From a more distant perspective, a Martian-like landscape, I think:
Situated in the southeast corner of the park, this district has another advantage over the other two facets: it’s the most popular backpacking destination in the entire region (and that's really saying something). In select places, the Needles sector doubles as another popular four-wheel drive challenge: Angel Arch, Elephant Hill, Confluence Overlook, and Chesler Park are some of the most popular attractions in this outback, and usually bone-jarring, trip in any vehicle. There’s also another facet to Canyonlands, though not a district in the same league as the other three: Horseshoe Canyon. Annexed in 1971, this equally scenic attraction is now a detached unit of the park. Famous for its rock art and home to prehistoric Indians for hundreds of years, this sector eventually became home to European settlers, sheep and cattle ranchers, even outlaws. In the mid-20th Century, oil and uranium prospectors came here by the hoards. Then again, look how huge this estate was and it was all for the taking, that is, until the Department of the Interior stepped in and said, "Take nothing but pictures; leave on footprints." Thus a Leave No Trace policy that has been with us ever since.
Notably, each aspect of the park shares a common and primitive atmosphere, thereby preserving a desert environment as diverse in its flora and fauna as the canyon topography is craggy, maze-like and utterly contrasting. Each district, plus the annexed Horseshoe Canyon, offers its own special rewards. Throughout this protected turf roam the Great Basin Desert's iconic predators, avians, reptiles and smaller mammals (see below), all of which keep Canyonlands feral and free.
Geology: Advancing and retreating seas and oceans each left thick deposits of beach sands and marine limestones. Various river and stream systems moved tons of additional sediment from such eroding mountain ranges as the Ancestral Rocky Mountains (a/k/a the "Uncompahgre Highlands"), which preceded today's second Rocky Mountain province. The accumulated and additional sediments were deposited in low-lying areas. This storehouse and foundation material would eventually serve as the setting for Canyonlands geography and inscribed topographical features. When the Colorado Plateau was elevated (starting about 66 million years ago), the Four Corners region became primed for erosion and downcutting by streams and rivers. Under enormous heat and pressure, buried sediment turned into solid rock. Overlying layers and percolating water through the permeable sandstone and limestone cemented the various and distinct layers below. Thanks to the perseverance of the Colorado and Green River architects, these fluid waterways, the two principals of the Colorado Plateau, carved deep canyons over 2,000 feet, making this region a veritable landscape of canyons within the context of the greater mother canyon. (See “Geology Layers” below for a continuation of Canyonlands specific geologic blueprints.)
The Power Of Water: Thousands of smaller canyon fissures represent a common site here, all initially cut by water and fashioned by erosion. Canyonlands sparsity of vegetation also abets the process. The barren soil and a plethora of exposed cliff and mantle-rock facades is what ultimately makes this landscape highly vulnerable to flash flooding. With little soil and vegetation to hold the water, runoff from powerful thunderstorms accelerates the erosion. The monsoon season (July to early September) might also be dubbed the speedy erosional wet season. During this typically stormy spell throughout the Southwest, arroyos and lesser washes explode from torrents of rushing water. The contour of canyons become tight, winding expressways for moving debris, including any living creature that happens to get caught in such forceful currents. The power of the water is also exponential as it funnels into the myriad canyon sectors. Erosive scouring caused by debris in the sediment-laden water is nothing less than formidable. This process during parts of the year is what deepens the canyon annexes and helps make each chasm a little wider each time flash floods occur. In this terrain, look for rushing red water and get the hell out of the way. . .it's more powerful than you think:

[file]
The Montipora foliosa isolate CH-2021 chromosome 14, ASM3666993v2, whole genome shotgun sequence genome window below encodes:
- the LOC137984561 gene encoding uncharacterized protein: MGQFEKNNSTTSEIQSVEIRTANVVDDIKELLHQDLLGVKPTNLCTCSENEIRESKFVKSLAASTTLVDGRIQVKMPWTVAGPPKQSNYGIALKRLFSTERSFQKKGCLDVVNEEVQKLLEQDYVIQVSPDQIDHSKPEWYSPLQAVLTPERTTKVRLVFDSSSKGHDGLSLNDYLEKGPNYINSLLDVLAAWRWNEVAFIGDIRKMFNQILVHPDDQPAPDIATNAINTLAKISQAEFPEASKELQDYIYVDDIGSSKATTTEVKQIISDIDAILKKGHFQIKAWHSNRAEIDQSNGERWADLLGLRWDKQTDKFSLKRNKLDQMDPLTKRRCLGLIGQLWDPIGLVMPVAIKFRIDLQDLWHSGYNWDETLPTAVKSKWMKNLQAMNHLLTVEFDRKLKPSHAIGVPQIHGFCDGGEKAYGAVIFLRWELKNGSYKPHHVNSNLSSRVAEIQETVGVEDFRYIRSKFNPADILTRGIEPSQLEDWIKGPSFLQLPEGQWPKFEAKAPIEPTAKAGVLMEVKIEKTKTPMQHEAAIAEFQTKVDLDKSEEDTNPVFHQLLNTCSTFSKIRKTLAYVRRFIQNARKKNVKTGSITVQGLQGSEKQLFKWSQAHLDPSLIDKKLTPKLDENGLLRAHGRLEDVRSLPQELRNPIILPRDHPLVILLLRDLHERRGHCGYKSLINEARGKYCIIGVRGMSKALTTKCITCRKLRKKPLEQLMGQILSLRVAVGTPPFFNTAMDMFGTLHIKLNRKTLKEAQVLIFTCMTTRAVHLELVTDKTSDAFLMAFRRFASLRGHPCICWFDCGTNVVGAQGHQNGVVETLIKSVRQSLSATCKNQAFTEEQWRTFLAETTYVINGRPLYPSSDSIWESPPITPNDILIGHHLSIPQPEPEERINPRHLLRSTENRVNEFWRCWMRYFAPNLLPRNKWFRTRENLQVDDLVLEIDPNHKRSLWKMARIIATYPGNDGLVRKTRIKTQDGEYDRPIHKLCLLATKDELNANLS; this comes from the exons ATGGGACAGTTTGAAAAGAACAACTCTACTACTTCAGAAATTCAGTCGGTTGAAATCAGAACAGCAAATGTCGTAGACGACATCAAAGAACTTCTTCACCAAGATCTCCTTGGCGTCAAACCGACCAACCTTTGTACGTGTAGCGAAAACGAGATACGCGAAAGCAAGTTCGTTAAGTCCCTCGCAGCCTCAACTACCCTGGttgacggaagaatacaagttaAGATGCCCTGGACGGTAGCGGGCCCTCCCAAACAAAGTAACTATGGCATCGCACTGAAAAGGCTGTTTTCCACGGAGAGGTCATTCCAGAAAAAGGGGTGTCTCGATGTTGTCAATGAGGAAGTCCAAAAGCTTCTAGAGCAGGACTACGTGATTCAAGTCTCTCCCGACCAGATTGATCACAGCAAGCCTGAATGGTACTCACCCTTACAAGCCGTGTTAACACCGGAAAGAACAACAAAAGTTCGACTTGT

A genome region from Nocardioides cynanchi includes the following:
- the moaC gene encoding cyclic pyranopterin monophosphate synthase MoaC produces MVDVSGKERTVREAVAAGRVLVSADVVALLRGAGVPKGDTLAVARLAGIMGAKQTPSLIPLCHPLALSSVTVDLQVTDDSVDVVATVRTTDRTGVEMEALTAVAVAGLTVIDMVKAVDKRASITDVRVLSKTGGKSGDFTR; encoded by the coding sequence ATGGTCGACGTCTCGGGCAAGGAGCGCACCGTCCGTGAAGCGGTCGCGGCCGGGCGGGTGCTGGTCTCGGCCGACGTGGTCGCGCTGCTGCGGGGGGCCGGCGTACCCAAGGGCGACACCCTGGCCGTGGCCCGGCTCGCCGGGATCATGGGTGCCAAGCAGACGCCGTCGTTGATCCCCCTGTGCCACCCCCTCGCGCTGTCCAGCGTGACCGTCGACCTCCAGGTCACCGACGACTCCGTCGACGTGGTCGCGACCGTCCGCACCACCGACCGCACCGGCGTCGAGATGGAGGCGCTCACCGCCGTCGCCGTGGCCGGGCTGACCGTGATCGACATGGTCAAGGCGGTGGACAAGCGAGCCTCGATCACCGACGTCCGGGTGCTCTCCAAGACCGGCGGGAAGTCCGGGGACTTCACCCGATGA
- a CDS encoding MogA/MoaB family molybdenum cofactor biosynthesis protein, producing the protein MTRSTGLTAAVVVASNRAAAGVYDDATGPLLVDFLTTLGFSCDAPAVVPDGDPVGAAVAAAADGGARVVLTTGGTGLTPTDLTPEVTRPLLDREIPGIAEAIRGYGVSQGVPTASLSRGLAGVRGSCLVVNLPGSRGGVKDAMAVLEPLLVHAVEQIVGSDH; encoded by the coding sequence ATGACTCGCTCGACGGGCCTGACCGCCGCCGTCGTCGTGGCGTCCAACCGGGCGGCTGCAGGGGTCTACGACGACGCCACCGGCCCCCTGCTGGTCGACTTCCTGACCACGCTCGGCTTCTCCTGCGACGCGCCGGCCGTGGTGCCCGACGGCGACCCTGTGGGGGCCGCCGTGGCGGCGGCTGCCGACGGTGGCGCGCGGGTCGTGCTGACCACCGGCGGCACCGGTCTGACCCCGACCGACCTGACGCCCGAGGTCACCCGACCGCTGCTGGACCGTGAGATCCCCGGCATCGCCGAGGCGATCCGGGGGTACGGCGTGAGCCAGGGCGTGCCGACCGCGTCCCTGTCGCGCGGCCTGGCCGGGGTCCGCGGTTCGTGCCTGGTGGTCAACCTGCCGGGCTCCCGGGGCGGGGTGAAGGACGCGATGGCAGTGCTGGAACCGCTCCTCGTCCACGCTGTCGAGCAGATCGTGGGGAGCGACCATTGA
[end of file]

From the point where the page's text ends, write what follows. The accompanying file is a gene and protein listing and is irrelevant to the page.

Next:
And don't you just love it. . .dunderhead types who think their Hummers are vehicles-almighty? Well, in flash floods it's water that's almighty. Never underestimate their awesome power. Of course, the tow truck driver won't underestimate the hefty cost of retrieving the vehicle!
Scenic Marvels: Why and how do needles and spires form, and why are such geologic formations plentiful throughout sectors of the park? The unique architecture of Canyonlands is another form of erosion over the eons.
A few hundred million years ago this region suggested little more than a mundane appearance: a low-lying basin of immense proportion and partially open to the sea. (Remember: there were no mountain ranges to the west at this time, specifically the Sierra Nevada Range.) At times, the basin would fill with saline water. The usually arid climate would eventually evaporate the water until only salt remained––make that megatons––of salt that accumulated, congealed and compacted in many layers. Frequent cycles of flooding, evaporation, and salt deposition continued until a thick stratum of gypsum, halite (rock salt), sylvite (potassium chloride), and dolomite (a type of limestone) added to the foundational material. Combined, these materials created the lithified Paradox Formation, the dominant geologic bequeathment in this region. As additional rock layers were later deposited over these softer layers, pressure increased on the softer layers and liquified them. Eventually, as in nearby Arches National Park, the salts began to flow with the consistency of pliable putty. These flows vectored away from the areas of highest pressure, moving into areas of lowest pressure.